The fact that local police are now offering cash for
unwanted, unlicensed or illegal firearms is something of a sad comment on the
current state of affairs in the Cayman Islands, we at the Caymanian Compass
If this programme is successful in getting people to turn in
weapons – as the July gun amnesty programme largely was not – we suppose we must
feel some progress has been made.
However, it is also a legitimate line of questioning, in our
view, to examine what exactly might be the unintended results of such a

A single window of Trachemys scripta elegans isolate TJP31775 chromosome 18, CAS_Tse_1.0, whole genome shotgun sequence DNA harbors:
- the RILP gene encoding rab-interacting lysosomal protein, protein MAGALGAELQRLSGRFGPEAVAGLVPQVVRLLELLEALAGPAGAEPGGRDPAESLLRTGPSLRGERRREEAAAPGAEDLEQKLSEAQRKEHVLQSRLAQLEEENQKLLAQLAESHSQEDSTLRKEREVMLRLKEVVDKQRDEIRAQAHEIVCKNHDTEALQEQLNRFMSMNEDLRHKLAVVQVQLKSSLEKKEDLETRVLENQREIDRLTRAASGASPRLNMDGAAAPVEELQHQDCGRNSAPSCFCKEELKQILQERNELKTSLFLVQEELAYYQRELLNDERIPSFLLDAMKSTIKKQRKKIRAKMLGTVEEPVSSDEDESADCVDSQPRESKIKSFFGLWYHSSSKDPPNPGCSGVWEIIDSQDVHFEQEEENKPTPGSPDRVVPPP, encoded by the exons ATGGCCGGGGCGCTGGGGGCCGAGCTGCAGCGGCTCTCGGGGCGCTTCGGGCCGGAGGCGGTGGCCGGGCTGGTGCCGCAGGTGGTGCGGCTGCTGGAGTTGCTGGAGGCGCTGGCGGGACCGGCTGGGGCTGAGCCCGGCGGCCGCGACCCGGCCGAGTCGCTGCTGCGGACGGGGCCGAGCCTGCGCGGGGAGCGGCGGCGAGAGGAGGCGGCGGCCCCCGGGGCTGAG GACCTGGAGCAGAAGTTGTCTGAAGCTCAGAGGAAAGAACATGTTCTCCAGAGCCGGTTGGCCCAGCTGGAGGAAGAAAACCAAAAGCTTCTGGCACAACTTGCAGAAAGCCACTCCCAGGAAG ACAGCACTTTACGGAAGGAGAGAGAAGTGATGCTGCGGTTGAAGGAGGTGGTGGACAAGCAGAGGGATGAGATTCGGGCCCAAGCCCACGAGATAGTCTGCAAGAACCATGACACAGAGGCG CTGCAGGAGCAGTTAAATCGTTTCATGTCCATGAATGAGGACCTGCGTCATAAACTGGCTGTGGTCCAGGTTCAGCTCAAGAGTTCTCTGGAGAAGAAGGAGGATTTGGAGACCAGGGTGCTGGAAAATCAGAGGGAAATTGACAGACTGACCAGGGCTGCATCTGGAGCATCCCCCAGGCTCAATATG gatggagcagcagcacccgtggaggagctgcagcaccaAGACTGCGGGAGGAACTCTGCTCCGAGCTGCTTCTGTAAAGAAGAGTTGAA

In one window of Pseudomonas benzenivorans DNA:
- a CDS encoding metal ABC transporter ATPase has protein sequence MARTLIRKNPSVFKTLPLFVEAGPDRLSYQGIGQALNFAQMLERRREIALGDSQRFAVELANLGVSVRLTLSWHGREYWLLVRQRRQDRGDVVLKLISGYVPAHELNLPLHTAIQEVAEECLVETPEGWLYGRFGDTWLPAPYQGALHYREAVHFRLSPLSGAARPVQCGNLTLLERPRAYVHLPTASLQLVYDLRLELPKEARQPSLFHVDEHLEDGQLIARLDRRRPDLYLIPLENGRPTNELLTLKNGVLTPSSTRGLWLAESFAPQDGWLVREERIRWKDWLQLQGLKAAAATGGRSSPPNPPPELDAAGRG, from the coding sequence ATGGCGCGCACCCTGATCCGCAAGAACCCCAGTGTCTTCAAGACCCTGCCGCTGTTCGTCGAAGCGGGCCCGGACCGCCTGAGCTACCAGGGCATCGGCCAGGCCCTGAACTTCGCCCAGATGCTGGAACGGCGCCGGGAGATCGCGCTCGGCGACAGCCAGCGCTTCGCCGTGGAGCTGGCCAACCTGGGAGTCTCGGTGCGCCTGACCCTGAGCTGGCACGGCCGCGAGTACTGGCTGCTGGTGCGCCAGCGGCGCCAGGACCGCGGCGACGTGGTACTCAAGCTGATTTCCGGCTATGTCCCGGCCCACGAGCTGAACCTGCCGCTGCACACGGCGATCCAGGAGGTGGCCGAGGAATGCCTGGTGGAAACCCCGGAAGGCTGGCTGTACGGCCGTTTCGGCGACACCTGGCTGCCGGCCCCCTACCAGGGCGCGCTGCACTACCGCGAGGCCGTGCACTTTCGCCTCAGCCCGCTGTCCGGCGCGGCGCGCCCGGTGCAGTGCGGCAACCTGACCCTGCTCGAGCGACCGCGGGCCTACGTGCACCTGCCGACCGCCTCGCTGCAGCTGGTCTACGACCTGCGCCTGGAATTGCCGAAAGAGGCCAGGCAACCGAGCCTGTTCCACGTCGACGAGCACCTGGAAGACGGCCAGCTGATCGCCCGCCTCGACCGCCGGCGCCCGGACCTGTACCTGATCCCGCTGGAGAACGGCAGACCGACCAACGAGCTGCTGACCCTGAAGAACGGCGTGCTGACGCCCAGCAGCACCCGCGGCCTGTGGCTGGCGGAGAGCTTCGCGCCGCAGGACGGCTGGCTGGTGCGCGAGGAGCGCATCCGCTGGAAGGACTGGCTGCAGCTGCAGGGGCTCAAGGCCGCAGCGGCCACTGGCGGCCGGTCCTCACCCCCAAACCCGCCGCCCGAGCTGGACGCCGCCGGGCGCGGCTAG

First, if such weapons can be obtained more cheaply in other
countries and then taken to Cayman for exchange, the cash-for-guns proposal
could – at least in theory – create a glut of weapons in the market; a result
directly opposite of what the police hope to achieve.
Second, if people aren’t jumping at the chance to collect
the $40,000 now being offered in connection with the 13 July shooting of
Medsadie Connor, for example, what makes police think someone will turn in a
weapon for a measly $200?
Third, what if someone brings in a weapon that can later be
proved to have been involved in a crime?
The problems that could arise from such a gun
amnesty/cash-for-guns effort are significant. We hope they don’t ultimately
become worse than the ones police are now trying to solve.